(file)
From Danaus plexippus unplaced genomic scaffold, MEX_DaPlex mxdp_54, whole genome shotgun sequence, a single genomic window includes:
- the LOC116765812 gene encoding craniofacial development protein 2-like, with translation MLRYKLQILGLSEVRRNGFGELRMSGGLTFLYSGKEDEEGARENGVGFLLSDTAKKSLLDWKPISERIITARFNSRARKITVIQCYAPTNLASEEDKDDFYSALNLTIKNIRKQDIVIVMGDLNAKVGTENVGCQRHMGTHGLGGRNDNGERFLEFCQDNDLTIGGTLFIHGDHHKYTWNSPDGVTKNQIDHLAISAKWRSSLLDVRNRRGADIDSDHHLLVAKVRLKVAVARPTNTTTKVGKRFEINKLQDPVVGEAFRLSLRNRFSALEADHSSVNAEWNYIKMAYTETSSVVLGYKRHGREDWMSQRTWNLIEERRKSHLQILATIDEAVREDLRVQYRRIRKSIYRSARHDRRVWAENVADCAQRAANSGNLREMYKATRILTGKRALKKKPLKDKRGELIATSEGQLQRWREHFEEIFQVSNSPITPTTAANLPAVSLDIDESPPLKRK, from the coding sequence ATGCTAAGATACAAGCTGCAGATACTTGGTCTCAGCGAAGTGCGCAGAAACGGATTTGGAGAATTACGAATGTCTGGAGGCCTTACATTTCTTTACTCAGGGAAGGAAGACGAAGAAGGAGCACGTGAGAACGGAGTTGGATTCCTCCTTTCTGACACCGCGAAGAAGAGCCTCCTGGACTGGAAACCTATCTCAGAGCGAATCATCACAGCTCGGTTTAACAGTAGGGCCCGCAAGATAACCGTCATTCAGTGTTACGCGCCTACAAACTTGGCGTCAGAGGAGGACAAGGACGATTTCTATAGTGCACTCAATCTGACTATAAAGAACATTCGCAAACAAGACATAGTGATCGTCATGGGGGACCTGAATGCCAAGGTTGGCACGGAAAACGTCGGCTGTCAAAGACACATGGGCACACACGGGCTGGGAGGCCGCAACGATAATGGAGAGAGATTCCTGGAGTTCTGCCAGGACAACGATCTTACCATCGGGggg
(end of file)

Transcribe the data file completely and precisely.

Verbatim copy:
From Danaus plexippus unplaced genomic scaffold, MEX_DaPlex mxdp_54, whole genome shotgun sequence, a single genomic window includes:
- the LOC116765812 gene encoding craniofacial development protein 2-like, with translation MLRYKLQILGLSEVRRNGFGELRMSGGLTFLYSGKEDEEGARENGVGFLLSDTAKKSLLDWKPISERIITARFNSRARKITVIQCYAPTNLASEEDKDDFYSALNLTIKNIRKQDIVIVMGDLNAKVGTENVGCQRHMGTHGLGGRNDNGERFLEFCQDNDLTIGGTLFIHGDHHKYTWNSPDGVTKNQIDHLAISAKWRSSLLDVRNRRGADIDSDHHLLVAKVRLKVAVARPTNTTTKVGKRFEINKLQDPVVGEAFRLSLRNRFSALEADHSSVNAEWNYIKMAYTETSSVVLGYKRHGREDWMSQRTWNLIEERRKSHLQILATIDEAVREDLRVQYRRIRKSIYRSARHDRRVWAENVADCAQRAANSGNLREMYKATRILTGKRALKKKPLKDKRGELIATSEGQLQRWREHFEEIFQVSNSPITPTTAANLPAVSLDIDESPPLKRK, from the coding sequence ATGCTAAGATACAAGCTGCAGATACTTGGTCTCAGCGAAGTGCGCAGAAACGGATTTGGAGAATTACGAATGTCTGGAGGCCTTACATTTCTTTACTCAGGGAAGGAAGACGAAGAAGGAGCACGTGAGAACGGAGTTGGATTCCTCCTTTCTGACACCGCGAAGAAGAGCCTCCTGGACTGGAAACCTATCTCAGAGCGAATCATCACAGCTCGGTTTAACAGTAGGGCCCGCAAGATAACCGTCATTCAGTGTTACGCGCCTACAAACTTGGCGTCAGAGGAGGACAAGGACGATTTCTATAGTGCACTCAATCTGACTATAAAGAACATTCGCAAACAAGACATAGTGATCGTCATGGGGGACCTGAATGCCAAGGTTGGCACGGAAAACGTCGGCTGTCAAAGACACATGGGCACACACGGGCTGGGAGGCCGCAACGATAATGGAGAGAGATTCCTGGAGTTCTGCCAGGACAACGATCTTACCATCGGGggg